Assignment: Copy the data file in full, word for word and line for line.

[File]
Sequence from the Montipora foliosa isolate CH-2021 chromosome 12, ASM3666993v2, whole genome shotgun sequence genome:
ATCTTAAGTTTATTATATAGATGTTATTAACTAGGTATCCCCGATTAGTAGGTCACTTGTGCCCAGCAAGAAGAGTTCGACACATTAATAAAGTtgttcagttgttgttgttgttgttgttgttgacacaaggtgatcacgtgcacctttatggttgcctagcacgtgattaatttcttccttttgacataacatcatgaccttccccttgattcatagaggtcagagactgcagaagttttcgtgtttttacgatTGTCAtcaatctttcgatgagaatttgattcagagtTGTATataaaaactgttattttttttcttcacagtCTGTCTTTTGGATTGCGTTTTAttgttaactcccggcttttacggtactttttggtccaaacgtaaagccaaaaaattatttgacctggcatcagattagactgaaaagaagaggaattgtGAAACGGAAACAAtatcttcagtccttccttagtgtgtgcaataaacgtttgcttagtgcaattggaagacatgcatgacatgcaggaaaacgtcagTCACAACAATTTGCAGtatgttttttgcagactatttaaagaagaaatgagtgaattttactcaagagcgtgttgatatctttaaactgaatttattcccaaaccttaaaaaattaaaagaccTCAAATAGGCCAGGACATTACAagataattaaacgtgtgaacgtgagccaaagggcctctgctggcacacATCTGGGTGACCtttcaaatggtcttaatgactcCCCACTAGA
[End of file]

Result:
Sequence from the Montipora foliosa isolate CH-2021 chromosome 12, ASM3666993v2, whole genome shotgun sequence genome:
ATCTTAAGTTTATTATATAGATGTTATTAACTAGGTATCCCCGATTAGTAGGTCACTTGTGCCCAGCAAGAAGAGTTCGACACATTAATAAAGTtgttcagttgttgttgttgttgttgttgttgacacaaggtgatcacgtgcacctttatggttgcctagcacgtgattaatttcttccttttgacataacatcatgaccttccccttgattcatagaggtcagagactgcagaagttttcgtgtttttacgatTGTCAtcaatctttcgatgagaatttgattcagagtTGTATataaaaactgttattttttttcttcacagtCTGTCTTTTGGATTGCGTTTTAttgttaactcccggcttttacggtactttttggtccaaacgtaaagccaaaaaattatttgacctggcatcagattagactgaaaagaagaggaattgtGAAACGGAAACAAtatcttcagtccttccttagtgtgtgcaataaacgtttgcttagtgcaattggaagacatgcatgacatgcaggaaaacgtcagTCACAACAATTTGCAGtatgttttttgcagactatttaaagaagaaatgagtgaattttactcaagagcgtgttgatatctttaaactgaatttattcccaaaccttaaaaaattaaaagaccTCAAATAGGCCAGGACATTACAagataattaaacgtgtgaacgtgagccaaagggcctctgctggcacacATCTGGGTGACCtttcaaatggtcttaatgactcCCCACTAGA